Our autumn colors are just going over. There’s scarcely reason to have any ornamental garden in October and November. Just drive through our countryside and view all the reds, yellows, bronzes, russets, and on ad infinitum.
The poor violets, pinks, whites, purples, orchids, and other spring and summer colors have done their best to keep us content for months, but what now? We’re sated with fall colors, but they are all on the hot end of the spectrum. Or are they?
I’m here to tell you there is some “spring,” even if it is ersatz, around at this late date. It is harder to find, grant you, but it is there.
There is something about spring colors in fall that evokes nostalgia from spring 2018, but, in addition, there comes with it anticipation of more of the same in spring 2019. Yes, it is on the other side of a long, cold winter, but that just makes it more satisfying when it does arrive.
We have several (100 or so) fall blooming crocuses. One is Crocus specious, which bears two-inch flowers on the ends of unusually long (for a crocus) stems, up to six inches. The blooms are a bright violet, and resemble a species tulip. They make quite a show, even from a distance. I had visitors a while back and some were astounded there was even such a thing as fall blooming crocus.
Our other fall flowering crocus is a pale purple, maybe mauve (what a pretty word), and it has shorter stems, 2 inches or so, as is more befitting the genus. I am not sure of the botanical species; it originally came from a plantation of them here in town some years ago. They are almost identical to my favorite crocus, the spring blooming Crocus tommasinianus, otherwise known as “tommy” crocuses, that are much more prolific and spread much faster than the fall kinds. Anything you can get in fall, however, that makes you think of spring is worth it.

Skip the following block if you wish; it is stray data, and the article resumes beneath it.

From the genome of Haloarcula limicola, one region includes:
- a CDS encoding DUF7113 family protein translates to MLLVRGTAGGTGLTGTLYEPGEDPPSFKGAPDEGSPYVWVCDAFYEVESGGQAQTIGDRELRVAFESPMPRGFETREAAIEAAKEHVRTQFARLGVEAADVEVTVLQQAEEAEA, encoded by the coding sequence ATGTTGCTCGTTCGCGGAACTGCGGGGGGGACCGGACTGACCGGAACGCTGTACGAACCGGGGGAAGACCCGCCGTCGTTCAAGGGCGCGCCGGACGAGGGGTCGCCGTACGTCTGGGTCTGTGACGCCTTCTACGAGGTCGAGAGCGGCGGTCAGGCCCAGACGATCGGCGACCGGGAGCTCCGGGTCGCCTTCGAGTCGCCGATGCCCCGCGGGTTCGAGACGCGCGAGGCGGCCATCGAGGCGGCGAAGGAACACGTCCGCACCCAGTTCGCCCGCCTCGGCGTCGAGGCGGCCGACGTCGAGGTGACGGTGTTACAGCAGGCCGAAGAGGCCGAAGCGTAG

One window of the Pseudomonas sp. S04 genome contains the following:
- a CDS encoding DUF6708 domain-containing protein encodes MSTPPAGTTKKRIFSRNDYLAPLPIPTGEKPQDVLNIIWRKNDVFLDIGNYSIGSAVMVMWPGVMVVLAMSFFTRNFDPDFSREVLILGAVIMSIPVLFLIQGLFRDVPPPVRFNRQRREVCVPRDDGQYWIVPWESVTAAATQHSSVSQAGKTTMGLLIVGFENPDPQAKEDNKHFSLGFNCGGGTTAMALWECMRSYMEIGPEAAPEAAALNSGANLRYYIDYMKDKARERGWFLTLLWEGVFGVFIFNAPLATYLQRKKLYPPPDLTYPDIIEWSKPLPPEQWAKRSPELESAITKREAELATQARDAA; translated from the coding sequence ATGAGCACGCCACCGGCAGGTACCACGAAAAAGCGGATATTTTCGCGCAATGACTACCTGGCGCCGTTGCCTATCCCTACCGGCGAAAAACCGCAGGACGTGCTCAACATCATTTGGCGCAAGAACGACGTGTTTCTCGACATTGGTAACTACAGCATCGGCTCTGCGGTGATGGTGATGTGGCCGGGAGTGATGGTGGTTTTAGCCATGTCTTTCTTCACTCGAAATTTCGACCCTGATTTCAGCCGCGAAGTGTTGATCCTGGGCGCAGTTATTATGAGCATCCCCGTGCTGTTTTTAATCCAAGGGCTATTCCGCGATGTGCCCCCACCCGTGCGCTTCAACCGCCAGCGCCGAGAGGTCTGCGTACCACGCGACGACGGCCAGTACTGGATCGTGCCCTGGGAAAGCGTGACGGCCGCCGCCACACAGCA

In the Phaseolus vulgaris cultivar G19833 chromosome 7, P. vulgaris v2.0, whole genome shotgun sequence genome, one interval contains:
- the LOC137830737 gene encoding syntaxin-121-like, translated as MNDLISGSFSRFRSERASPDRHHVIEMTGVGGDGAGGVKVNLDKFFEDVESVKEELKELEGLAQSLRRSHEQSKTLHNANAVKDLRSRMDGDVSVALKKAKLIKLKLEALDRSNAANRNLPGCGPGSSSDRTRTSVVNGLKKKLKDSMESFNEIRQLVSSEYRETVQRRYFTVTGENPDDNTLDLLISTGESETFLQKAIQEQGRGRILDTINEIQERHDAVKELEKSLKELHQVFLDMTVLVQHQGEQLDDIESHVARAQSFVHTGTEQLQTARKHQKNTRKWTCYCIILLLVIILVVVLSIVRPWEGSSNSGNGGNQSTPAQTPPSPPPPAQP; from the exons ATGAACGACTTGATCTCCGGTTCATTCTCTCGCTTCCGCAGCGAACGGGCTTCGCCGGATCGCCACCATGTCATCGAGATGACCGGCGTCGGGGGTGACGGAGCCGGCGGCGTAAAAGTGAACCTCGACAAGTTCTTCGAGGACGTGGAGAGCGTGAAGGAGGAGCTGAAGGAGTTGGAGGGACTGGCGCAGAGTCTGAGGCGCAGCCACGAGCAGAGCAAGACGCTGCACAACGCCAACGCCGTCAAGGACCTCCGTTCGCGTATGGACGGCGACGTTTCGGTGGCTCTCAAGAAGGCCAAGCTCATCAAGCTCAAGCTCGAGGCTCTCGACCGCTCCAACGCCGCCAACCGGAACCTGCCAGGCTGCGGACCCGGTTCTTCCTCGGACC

There are a few other fall flowering bulbs, but I have tried them and found them wanting, for me at least.
What about the pink I mentioned? You have to go to a shrub to get it. I have a young specimen of a form of our native beautyberry (not to be confused with beautybush). The wild form bears deep purple berries in clusters around the stems. The variety ‘Welch’s Pink’ has sure enough true pink berries for a few weeks before severe freezes do them in. A white variety is available, but I have failed to find it.
A Japanese beautyberry offers forms with white berries. These are displayed in clusters on top of the stems, not all around it, but very prolifically. These beautyberries seed with abandon, and usually come true from seed. Another, more common, one has stunning berries between turquoise and pink, a striking color not found in many berrying plants of any season, not to speak of fall.
Then there are the fall blooming camellias. They are in as we speak and will be until Christmas or even later if hard freezes do not occur. Breeding of cold hardy camellias has been going on for a number of years, many of them from the National Arboretum in Washington, D.C.
‘Winter’s Star’ is a pink one and is just starting in our garden, with numerous 3-inch flowers on an evergreen bush now 10 feet tall. Like it is ‘Winter’s Snow,’ which is a similar size and covered with white flowers.
A caveat: Be double sure the camellia you buy is rated hardy to at least zone 7, and preferably zone 6. The two mentioned have stood well below zero. There are numerous camellias around that are brazenly sold here that are not winter hardy. Read the label.
I have found camellias easier than azaleas, faster growing and with attractive evergreen leaves. They like the same conditions as azaleas, part shade, good drainage and shallow planting.
JIMMY WILLIAMS is the garden writer for The Post-Intelligencer, where he can be contacted on Mondays at 642-1162.